He knew about thermals, those huge invisible columns of warmer air surging into the sky, the tops usually marked out by a fluffy mound of brilliantly white cumulus cloud. In his own world, large birds and gliders used this natural source of energy to avoid exerting their muscles or using motors; here, it seemed that the same approach was used by dragons to avoid flapping too energetically.

In one smooth movement, Simas swung up a flat circular plate mounted on some kind of a pole fixed to the back of the seats he was occupying. The plate appeared to be a mirror of burnished metal but, as the guide gestured at it, the bright metal started to display a magnified image of the dragons in flight.

Kevin watched fascinated, barely breathing, torn between the enlarged image on the magic plate and direct sight of the creatures themselves.

After a while, he whispered to Tanji.

"Could you ask a question for me?"

"Of course," she replied softly.

"Why is this region so dry?"

Tanji spoke in the Lyndesfarne language, presumably repeating Kevin's question.

"Dragons don't like water," the senior guide explained, once again translated by Tanji, "They like a very dry - but not arid - landscape."

Simas explained that dragons had particularly good eyesight, which they used to keep their bearings in the air. They therefore disliked being too far from the ground, and they absolutely hated flying into clouds where they were unable to see anything and tended to panic immediately.

It was quite possibly the damp air inside clouds, the guide suggested, where they picked up their fear of water in any form. He further explained that dragons, like cats, very rarely drink water and they are accustomed to getting all of their liquid needs from their food.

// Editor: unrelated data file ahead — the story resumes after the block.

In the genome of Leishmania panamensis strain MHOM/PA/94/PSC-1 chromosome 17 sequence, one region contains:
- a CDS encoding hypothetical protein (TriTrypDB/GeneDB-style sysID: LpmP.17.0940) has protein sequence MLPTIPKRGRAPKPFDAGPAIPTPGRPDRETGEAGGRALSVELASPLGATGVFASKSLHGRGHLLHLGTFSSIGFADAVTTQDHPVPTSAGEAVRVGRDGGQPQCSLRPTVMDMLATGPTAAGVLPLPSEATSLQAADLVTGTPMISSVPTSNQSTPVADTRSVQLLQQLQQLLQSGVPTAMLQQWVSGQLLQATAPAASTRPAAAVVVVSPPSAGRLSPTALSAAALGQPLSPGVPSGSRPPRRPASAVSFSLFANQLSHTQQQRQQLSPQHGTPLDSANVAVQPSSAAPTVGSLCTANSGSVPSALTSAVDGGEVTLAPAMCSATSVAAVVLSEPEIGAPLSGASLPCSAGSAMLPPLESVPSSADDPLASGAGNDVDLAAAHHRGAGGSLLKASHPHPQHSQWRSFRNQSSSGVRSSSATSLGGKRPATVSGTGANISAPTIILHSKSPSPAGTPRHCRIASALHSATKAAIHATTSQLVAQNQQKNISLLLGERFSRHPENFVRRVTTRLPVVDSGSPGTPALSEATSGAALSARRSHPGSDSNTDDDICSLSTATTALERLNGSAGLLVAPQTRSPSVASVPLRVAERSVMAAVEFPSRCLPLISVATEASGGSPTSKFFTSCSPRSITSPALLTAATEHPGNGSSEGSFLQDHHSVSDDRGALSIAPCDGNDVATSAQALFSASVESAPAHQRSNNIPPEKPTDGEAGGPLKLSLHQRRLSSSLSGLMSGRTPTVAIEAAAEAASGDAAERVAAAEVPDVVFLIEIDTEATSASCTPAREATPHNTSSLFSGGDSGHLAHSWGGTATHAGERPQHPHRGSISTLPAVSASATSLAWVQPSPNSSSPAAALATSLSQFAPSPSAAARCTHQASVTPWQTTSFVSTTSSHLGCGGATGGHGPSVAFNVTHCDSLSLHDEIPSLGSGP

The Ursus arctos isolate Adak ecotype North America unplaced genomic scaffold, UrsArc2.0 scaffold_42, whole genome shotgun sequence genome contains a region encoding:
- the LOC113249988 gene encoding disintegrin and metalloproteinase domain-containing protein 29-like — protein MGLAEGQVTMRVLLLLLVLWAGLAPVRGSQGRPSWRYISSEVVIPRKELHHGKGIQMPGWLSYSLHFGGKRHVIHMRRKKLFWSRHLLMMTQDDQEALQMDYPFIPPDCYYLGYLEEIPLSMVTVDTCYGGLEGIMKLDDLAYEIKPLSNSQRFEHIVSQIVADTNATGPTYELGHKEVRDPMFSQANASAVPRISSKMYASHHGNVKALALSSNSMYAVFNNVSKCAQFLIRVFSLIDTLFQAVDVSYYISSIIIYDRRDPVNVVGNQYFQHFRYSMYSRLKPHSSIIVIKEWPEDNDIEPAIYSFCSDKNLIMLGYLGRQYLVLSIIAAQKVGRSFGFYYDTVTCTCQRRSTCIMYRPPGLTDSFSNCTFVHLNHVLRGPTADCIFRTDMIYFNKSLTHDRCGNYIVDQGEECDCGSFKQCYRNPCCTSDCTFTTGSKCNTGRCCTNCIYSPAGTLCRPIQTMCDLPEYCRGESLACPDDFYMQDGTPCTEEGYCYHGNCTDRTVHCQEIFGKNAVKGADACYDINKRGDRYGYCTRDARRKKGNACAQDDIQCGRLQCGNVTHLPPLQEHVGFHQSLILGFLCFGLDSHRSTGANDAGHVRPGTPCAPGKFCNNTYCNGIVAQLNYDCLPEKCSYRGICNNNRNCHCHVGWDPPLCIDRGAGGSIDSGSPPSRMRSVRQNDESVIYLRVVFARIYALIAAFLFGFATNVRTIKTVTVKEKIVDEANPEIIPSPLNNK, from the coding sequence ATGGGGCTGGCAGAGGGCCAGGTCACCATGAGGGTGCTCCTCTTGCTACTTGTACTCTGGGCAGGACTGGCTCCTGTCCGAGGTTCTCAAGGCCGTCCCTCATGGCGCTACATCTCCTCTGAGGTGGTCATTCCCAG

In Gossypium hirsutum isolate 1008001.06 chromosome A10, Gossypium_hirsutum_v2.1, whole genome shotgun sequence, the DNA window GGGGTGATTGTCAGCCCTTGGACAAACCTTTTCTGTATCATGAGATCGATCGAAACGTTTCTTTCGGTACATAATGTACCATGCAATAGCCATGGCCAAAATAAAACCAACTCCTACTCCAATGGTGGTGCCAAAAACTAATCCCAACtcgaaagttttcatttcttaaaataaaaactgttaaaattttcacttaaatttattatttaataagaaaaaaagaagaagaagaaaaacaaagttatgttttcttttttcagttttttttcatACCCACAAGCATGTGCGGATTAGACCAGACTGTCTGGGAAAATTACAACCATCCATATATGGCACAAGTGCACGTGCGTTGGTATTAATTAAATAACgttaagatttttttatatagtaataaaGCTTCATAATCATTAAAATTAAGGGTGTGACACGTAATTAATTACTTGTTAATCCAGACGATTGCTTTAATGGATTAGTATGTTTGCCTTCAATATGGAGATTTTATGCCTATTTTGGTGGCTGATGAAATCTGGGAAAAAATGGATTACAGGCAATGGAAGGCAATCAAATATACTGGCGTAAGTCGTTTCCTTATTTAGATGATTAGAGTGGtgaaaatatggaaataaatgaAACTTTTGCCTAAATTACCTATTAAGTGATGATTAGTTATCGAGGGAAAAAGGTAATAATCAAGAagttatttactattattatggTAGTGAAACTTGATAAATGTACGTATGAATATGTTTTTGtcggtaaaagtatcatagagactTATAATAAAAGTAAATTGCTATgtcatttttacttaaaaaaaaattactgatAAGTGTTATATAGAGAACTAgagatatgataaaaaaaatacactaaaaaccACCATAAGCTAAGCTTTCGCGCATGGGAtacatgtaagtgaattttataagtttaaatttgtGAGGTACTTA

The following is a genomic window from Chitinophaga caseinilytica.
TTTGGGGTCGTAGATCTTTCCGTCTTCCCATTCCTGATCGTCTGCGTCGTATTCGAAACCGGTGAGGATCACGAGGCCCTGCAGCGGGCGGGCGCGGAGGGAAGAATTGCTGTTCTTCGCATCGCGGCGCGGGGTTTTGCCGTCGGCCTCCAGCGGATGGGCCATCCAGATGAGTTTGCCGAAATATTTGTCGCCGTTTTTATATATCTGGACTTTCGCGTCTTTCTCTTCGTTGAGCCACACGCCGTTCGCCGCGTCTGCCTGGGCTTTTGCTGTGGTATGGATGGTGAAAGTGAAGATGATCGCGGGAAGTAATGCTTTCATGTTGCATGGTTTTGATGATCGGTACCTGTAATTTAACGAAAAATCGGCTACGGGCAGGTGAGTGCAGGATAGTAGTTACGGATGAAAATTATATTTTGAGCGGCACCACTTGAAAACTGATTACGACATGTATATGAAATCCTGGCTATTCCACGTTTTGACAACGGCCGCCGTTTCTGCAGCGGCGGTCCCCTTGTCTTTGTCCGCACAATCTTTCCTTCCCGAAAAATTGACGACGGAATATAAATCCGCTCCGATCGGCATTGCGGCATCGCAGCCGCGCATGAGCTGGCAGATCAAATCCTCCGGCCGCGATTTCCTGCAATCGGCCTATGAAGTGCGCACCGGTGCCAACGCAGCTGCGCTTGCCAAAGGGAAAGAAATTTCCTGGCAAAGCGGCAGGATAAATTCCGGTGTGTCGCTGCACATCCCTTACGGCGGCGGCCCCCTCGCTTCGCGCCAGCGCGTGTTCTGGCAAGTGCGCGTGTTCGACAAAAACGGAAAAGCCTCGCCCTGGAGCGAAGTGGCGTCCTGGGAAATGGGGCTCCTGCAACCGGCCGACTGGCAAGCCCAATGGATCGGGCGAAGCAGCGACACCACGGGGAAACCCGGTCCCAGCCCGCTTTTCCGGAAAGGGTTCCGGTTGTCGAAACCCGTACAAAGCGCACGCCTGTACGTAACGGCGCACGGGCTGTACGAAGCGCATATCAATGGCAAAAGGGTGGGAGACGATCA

The beasts were quite majestic in flight, at least from a distance, and some of them seemed to be drawing closer as they watched.

"Aren't they magnificent?" he said to Tanji.

"I suppose you're should be right," she conceded, "But I confess I can't easily see them that way."

"Why not?" he pressed.

She was silent for a few moments.

"It's all those stories from my childhood," she answered eventually, "Dragons were always depicted as dangerous vermin, fickle - even evil creatures."

"Dangerous, I can understand," he mused, "But why evil?"

He did not get a reply. One of the braver - or perhaps hungrier - of the dragons swooped down to have a closer look at the tourists in the vehicle. He instinctively ducked as the magnificent animals soared overhead. It took every bit of Kevin's willpower not to cower in the footwell of the vehicle. He could see that Tanji had a similar urge, but she too was steeling herself to sit upright. Out of the corner of his eye, Kevin thought he could detect a certain measure of approval from the guides.

The two tourists spent several engrossing hours watching the great beasts flying and wheeling above their heads, or perched on their nesting areas on the crags high above the canyon floor. Kevin could see their bright intelligent eyes following the party crawling about on the ground below.

As the tourists and their guides finally returned to their starting-point, Kevin found himself wondering just how clever the dragons actually were. Not people-smart, he concluded, but very probably cunning and unpredictable hunters, capable of working together in small packs, and with an innate ability of spotting and taking immediate advantage of any weaknesses in their prey. No wonder, he thought, they were so feared in this world.